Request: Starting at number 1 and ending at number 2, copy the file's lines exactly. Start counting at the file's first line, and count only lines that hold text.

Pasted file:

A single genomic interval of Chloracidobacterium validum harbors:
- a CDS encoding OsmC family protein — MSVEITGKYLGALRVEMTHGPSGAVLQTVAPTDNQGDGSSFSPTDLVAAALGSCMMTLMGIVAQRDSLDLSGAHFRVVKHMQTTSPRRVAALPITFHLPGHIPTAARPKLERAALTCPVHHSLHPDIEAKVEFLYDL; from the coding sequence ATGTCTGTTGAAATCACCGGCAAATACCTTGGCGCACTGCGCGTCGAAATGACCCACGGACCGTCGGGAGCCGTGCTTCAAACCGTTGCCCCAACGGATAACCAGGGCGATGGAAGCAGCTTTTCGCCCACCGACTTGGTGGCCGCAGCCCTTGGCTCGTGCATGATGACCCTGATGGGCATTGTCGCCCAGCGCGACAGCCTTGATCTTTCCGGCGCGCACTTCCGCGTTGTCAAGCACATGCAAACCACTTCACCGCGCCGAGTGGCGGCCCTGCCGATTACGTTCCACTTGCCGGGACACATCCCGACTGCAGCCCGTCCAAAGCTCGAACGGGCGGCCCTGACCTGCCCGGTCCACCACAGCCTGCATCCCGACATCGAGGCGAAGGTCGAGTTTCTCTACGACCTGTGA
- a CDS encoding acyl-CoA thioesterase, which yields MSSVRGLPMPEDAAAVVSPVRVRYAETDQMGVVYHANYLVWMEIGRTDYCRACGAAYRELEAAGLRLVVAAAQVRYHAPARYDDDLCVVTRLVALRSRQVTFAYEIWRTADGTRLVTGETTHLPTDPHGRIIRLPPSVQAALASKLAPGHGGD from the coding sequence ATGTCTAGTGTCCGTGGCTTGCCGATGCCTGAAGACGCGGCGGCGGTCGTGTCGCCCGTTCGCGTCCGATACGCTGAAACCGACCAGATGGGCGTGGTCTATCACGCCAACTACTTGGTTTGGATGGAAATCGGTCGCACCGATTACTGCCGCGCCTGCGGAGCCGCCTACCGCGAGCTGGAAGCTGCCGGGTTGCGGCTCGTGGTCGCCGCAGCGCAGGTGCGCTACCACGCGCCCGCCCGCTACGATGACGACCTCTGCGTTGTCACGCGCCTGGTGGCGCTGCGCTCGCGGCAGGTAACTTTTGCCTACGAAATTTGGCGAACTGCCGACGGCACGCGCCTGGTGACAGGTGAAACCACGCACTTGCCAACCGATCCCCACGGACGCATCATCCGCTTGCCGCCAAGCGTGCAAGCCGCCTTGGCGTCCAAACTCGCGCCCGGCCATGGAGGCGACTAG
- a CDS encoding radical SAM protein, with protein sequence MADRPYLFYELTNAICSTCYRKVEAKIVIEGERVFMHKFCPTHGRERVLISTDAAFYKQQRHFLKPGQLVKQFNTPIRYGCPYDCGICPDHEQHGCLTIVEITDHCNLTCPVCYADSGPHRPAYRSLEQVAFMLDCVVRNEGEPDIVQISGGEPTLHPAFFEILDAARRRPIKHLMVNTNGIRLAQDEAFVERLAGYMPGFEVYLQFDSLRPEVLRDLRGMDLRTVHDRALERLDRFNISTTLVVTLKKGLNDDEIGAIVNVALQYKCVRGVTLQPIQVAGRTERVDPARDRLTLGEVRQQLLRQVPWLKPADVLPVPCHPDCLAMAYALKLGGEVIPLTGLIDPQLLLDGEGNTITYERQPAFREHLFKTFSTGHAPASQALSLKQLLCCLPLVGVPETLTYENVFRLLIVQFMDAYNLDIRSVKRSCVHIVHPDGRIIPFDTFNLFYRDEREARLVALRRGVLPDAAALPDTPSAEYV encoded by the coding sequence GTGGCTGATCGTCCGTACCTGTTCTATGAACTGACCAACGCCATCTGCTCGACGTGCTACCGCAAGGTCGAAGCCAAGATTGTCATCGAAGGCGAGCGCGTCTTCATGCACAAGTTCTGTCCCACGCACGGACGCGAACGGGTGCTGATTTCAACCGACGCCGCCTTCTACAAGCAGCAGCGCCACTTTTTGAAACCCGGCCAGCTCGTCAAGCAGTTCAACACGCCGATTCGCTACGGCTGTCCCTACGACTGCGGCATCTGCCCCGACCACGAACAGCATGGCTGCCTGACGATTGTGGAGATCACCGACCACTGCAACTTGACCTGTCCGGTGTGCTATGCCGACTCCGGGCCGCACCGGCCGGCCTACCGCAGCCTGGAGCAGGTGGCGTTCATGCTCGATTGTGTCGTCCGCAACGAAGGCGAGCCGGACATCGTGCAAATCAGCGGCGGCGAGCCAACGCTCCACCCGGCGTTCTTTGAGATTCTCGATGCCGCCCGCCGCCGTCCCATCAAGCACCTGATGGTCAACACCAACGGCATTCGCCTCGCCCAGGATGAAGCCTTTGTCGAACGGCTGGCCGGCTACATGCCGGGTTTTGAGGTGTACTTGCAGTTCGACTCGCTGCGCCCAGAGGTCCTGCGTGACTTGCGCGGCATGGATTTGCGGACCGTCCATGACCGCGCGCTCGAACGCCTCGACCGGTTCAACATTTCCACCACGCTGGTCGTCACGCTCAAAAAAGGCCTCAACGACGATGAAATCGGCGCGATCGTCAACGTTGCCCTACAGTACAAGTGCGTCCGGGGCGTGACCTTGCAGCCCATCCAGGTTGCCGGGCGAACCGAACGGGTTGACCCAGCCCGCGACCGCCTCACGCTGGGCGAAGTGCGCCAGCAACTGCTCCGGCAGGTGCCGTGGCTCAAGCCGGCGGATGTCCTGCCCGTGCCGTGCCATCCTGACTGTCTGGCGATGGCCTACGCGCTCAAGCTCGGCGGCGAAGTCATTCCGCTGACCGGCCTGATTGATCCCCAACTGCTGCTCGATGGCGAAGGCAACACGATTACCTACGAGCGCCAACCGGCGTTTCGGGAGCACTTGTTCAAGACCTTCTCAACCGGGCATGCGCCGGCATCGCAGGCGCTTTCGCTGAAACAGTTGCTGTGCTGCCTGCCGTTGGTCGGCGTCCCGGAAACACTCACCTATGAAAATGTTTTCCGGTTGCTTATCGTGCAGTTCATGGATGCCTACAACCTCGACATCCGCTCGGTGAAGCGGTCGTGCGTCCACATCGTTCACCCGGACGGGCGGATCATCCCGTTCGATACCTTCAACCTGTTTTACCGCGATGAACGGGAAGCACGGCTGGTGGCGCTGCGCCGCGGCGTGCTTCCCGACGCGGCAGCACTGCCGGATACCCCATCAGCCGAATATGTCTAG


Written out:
A single genomic interval of Chloracidobacterium validum harbors:
- a CDS encoding OsmC family protein — MSVEITGKYLGALRVEMTHGPSGAVLQTVAPTDNQGDGSSFSPTDLVAAALGSCMMTLMGIVAQRDSLDLSGAHFRVVKHMQTTSPRRVAALPITFHLPGHIPTAARPKLERAALTCPVHHSLHPDIEAKVEFLYDL; from the coding sequence ATGTCTGTTGAAATCACCGGCAAATACCTTGGCGCACTGCGCGTCGAAATGACCCACGGACCGTCGGGAGCCGTGCTTCAAACCGTTGCCCCAACGGATAACCAGGGCGATGGAAGCAGCTTTTCGCCCACCGACTTGGTGGCCGCAGCCCTTGGCTCGTGCATGATGACCCTGATGGGCATTGTCGCCCAGCGCGACAGCCTTGATCTTTCCGGCGCGCACTTCCGCGTTGTCAAGCACATGCAAACCACTTCACCGCGCCGAGTGGCGGCCCTGCCGATTACGTTCCACTTGCCGGGACACATCCCGACTGCAGCCCGTCCAAAGCTCGAACGGGCGGCCCTGACCTGCCCGGTCCACCACAGCCTGCATCCCGACATCGAGGCGAAGGTCGAGTTTCTCTACGACCTGTGA